Ngāti Whātua man Te Aroha Hawke teaches Māori language and culture to non-Māori kids from Auckland's eastern suburbs.    

Every Wednesday at 7:45 am, Hawke teaches kapa haka to students at Kohimarama Primary School.

They're practising for a kapa haka festival that Hawke set up four years ago for schools in east and central Auckland and while it started off small, the festival has grown significantly.

But that's not all; he says he's also helping other schools prepare for the festival this Sunday.  

"Monday at St Thomas at lunchtime, Tuesday mornings at King's, Wednesday I'm at Kohimarama, Thursday at Ōrākei, and Friday at Newton - these kids love kapa haka with a passion and they perform it with a passion."

Hawke says he has a special bond to Kohimarama School, as his grandfather Eru Hawke is a former student.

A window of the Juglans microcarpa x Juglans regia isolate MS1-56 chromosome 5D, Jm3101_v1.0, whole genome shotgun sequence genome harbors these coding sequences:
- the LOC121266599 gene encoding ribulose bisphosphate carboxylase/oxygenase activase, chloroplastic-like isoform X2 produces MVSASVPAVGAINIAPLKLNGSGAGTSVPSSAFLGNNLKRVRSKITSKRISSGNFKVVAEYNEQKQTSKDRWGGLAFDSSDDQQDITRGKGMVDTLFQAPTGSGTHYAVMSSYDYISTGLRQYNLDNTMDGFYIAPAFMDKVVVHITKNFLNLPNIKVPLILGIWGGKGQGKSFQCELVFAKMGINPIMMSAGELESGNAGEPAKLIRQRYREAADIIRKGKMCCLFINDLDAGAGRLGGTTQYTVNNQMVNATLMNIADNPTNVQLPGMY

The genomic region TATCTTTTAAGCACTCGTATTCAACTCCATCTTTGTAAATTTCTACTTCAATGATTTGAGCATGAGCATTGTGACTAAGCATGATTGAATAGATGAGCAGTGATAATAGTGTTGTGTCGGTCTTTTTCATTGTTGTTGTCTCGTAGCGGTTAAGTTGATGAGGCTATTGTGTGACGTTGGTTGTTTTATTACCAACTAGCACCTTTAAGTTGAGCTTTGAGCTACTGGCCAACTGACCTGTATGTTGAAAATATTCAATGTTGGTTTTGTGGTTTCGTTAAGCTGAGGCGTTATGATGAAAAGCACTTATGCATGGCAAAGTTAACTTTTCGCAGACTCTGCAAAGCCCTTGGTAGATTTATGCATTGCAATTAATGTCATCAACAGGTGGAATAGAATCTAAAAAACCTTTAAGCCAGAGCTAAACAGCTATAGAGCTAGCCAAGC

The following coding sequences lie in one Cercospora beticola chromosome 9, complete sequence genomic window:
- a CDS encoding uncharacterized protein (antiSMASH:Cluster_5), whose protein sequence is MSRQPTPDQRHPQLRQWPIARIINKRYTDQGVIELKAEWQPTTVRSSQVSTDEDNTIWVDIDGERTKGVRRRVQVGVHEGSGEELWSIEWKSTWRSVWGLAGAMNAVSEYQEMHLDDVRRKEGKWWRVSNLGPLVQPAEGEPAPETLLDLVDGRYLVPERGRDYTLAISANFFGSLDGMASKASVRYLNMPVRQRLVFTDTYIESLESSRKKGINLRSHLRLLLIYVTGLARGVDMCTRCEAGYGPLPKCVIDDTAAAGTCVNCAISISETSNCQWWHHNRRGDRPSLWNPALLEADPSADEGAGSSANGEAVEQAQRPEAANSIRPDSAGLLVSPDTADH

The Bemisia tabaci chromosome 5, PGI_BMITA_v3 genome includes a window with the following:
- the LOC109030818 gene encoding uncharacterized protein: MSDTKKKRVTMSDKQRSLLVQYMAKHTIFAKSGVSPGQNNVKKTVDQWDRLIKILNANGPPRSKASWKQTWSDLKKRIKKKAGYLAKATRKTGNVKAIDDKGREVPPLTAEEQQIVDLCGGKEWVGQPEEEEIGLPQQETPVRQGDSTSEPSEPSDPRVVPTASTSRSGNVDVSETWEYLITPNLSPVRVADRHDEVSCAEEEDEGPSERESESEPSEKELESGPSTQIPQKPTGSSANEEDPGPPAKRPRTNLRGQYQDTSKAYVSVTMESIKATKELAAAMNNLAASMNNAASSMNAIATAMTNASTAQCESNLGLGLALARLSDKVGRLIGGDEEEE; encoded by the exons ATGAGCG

The whānau of the school are delighted to have him.

He says his main focus is to carry on Ngapo Wehi's legacy. He is a member of kapa haka Te Manu Huia, the teina of Te Waka Huia, and this year marks his tenth year. 

He lives by the late Ngapo Wehi's legacy that having an open mind can lead to creative greatness.

"Ki te wātea te hinengaro me te kaha rere o te wairua, ka tāea ngā mea katoa. Ērā kupu e mau tonu ana. We're still trying to keep the legacy going and hope we're doing it right."

The Ngā Rau o Te Kāhu Festival takes place this Sunday at Ōrākei Marae. 

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